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Penn State Football: Nittany Lions Like Money in Ferentz's Bank

by on September 29, 2010 11:06 AM

On Sept. 2, the Thursday before Iowa’s season opener against vaunted Eastern Illinois, Kirk Ferentz signed a contract extension that upped his annual salary to $3.675 million – a whopping 21 percent increase that keeps him under contract until 2020.

By that time, Ferentz will be 75 years old and, most likely, Joe Paterno will have retired.

The new contract makes Ferentz the highest paid coach in the Big Ten Conference and among the very top wage earners in all of college football. Lately, he is also one of its top producers.

He is coming off an 11-2 season (same as Penn State) and an Orange Bowl victory over Georgia Tech as he enters his 12th year with the Hawkeyes. Last season he was named the Coach of the Year in the Big Ten for the third time.

For that and more, he is getting paid a ton of cash. (Actually, four tons -- $3.675 million dollars in one-dollar bills equals 8,102 pounds.)

The last time anyone looked, Paterno makes in the neighborhood of $1,037,322 a year. (In all ones, that’s 2,270 pounds, a bit more than a ton.)

The dollars and cents of a coach’s salary don’t usually weigh heavily in deciding a game, and certainly you can’t measure Paterno’s worth to Penn State using any monetary unit.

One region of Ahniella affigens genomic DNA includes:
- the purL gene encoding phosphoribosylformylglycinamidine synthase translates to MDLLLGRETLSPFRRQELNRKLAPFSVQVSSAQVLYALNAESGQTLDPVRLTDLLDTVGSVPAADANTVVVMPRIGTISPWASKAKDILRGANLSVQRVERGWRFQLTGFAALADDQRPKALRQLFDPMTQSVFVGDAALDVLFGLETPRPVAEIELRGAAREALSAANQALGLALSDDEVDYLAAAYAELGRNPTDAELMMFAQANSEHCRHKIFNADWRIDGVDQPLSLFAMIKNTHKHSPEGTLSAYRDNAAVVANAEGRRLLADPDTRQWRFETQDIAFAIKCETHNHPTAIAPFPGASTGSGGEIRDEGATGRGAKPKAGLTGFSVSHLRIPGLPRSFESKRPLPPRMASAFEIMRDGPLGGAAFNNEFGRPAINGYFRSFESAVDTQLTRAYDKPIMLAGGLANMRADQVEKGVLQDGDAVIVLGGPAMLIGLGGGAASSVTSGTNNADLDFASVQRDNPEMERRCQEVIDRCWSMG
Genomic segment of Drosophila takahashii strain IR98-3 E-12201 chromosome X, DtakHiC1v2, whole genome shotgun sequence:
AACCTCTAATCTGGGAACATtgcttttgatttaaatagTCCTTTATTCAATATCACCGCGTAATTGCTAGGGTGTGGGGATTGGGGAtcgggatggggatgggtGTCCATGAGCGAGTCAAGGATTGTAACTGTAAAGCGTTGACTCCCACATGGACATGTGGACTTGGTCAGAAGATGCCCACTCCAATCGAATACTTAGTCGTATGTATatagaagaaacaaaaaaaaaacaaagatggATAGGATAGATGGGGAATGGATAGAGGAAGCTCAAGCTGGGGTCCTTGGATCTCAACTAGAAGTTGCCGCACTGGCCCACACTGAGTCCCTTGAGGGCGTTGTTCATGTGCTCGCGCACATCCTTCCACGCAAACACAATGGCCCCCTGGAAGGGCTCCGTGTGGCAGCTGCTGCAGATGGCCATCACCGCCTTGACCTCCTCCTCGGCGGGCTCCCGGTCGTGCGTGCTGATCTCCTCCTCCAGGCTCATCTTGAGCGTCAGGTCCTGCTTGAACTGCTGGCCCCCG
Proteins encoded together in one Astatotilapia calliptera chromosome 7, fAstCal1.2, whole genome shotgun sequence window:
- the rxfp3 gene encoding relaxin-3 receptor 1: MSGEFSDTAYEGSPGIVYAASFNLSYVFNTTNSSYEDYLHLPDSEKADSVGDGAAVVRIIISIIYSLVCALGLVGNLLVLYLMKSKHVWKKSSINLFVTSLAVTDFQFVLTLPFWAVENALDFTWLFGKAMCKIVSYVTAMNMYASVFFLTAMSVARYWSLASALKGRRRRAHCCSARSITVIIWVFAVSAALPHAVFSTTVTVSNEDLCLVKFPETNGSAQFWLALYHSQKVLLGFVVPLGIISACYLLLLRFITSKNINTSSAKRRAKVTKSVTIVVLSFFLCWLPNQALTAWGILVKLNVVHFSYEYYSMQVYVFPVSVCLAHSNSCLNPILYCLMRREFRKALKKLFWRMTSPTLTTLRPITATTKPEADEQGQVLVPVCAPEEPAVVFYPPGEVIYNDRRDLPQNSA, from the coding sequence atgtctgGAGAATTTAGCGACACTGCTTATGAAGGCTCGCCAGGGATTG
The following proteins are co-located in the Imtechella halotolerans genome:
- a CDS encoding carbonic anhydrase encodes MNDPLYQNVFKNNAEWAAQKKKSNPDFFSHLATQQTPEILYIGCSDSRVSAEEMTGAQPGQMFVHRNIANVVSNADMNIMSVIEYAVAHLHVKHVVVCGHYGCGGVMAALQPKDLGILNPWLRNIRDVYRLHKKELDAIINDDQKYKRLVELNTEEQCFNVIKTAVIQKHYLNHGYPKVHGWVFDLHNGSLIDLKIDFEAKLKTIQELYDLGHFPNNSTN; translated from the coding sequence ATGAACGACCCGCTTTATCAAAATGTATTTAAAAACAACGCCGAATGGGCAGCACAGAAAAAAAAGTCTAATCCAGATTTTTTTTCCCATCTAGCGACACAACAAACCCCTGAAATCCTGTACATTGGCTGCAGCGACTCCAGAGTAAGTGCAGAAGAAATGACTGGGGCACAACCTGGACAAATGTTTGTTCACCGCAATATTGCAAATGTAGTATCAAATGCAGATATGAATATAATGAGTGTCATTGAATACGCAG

But when it comes to Penn State, with Ferentz you can say that Iowa is getting its money worth.

Iowa athletic director Kirk Barta thinks so. “Kirk is arguably the best football coach in the country," Barta said in a press release the day the contract extension was announced. Arguably.

LION TAMER

Ferentz’s record at Iowa is 84-56, a straight winning percentage of .600. Paterno, by contrast, is 397-130-3, a .751 percentage. Joe was 101-23-1 (.812) after his first 11 seasons.

Since arriving in Iowa City in 1999, Ferentz has erected quite a dominating record against the Nittany Lions. To wit:

  • He is 7-2 (.778) against Paterno all-time, and has been victorious in seven of the past eight head-to-head match-ups.
  • Penn State has lost in its last three trips to Iowa City (2001, 2003, 2008).
  • Ferentz always seems to win the close ones, by such margins as: 1 point, 2, 3 (two overtimes), 6 and 7 (OT). That’s five wins by 19 points.
  • A 0-3 record in Big Ten season openers against the Hawkeyes for the Lions. That includes last year, when Iowa came into a washed-out whiteout at Beaver Stadium and rode Adrian Clayburn’s blocked punt and subsequent return for a touchdown and a 21-10 victory.

(As an aside: Penn State is just 7-10 in season-opening conference games.)

TITLE AND TAGS

Even though Ferentz has a lot of money, and possesses an impressive run of victories against Penn State, it may be a bit presumptuous to say he owns the Nittany Lions.

At least Paterno thinks so.

“Is your lack of success against Iowa over the last 10 meetings (2-8) personally frustrating?” Paterno was asked at his press conference on Tuesday.

“Frustrating because Iowa's beating us?” Paterno replied.

“Correct.”

“No,” JoePa answered.

“I think they've beaten us fair and square. I think we've had chances to win,” he said.

In 2008, the Hawkeyes won 24-23 in Kinnick Stadium on a last-second field goal, while in 2009 the Nittany Lions jumped to a 10-0 first-quarter lead, then yielded 16 points in the final quarter to lose its first game of the season. The loss ultimately cost the Lions a spot in the Orange Bowl.